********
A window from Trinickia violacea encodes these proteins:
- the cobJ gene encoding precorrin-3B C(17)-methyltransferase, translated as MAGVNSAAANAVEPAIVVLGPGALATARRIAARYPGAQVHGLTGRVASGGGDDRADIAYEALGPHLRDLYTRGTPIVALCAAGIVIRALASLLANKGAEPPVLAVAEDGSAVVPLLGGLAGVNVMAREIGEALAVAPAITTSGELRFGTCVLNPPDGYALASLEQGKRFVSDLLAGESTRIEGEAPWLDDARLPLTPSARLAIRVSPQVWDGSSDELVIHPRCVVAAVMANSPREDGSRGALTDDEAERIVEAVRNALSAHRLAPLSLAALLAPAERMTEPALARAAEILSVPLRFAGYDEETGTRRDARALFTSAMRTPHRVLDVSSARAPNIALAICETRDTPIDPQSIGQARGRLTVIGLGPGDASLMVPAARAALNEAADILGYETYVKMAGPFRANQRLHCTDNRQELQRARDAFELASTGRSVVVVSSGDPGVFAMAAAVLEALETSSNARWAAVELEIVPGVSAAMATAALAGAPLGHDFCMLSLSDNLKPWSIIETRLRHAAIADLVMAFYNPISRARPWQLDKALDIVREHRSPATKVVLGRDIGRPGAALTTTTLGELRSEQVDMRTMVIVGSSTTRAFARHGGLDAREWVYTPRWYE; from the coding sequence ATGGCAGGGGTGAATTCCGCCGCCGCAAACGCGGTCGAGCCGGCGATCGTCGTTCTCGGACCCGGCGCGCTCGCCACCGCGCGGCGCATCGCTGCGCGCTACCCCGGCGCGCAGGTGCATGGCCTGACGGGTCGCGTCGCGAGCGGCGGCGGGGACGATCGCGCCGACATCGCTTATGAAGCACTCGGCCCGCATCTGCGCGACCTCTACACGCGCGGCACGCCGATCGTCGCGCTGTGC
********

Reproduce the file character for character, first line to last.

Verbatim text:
A window from Trinickia violacea encodes these proteins:
- the cobJ gene encoding precorrin-3B C(17)-methyltransferase, translated as MAGVNSAAANAVEPAIVVLGPGALATARRIAARYPGAQVHGLTGRVASGGGDDRADIAYEALGPHLRDLYTRGTPIVALCAAGIVIRALASLLANKGAEPPVLAVAEDGSAVVPLLGGLAGVNVMAREIGEALAVAPAITTSGELRFGTCVLNPPDGYALASLEQGKRFVSDLLAGESTRIEGEAPWLDDARLPLTPSARLAIRVSPQVWDGSSDELVIHPRCVVAAVMANSPREDGSRGALTDDEAERIVEAVRNALSAHRLAPLSLAALLAPAERMTEPALARAAEILSVPLRFAGYDEETGTRRDARALFTSAMRTPHRVLDVSSARAPNIALAICETRDTPIDPQSIGQARGRLTVIGLGPGDASLMVPAARAALNEAADILGYETYVKMAGPFRANQRLHCTDNRQELQRARDAFELASTGRSVVVVSSGDPGVFAMAAAVLEALETSSNARWAAVELEIVPGVSAAMATAALAGAPLGHDFCMLSLSDNLKPWSIIETRLRHAAIADLVMAFYNPISRARPWQLDKALDIVREHRSPATKVVLGRDIGRPGAALTTTTLGELRSEQVDMRTMVIVGSSTTRAFARHGGLDAREWVYTPRWYE; from the coding sequence ATGGCAGGGGTGAATTCCGCCGCCGCAAACGCGGTCGAGCCGGCGATCGTCGTTCTCGGACCCGGCGCGCTCGCCACCGCGCGGCGCATCGCTGCGCGCTACCCCGGCGCGCAGGTGCATGGCCTGACGGGTCGCGTCGCGAGCGGCGGCGGGGACGATCGCGCCGACATCGCTTATGAAGCACTCGGCCCGCATCTGCGCGACCTCTACACGCGCGGCACGCCGATCGTCGCGCTGTGC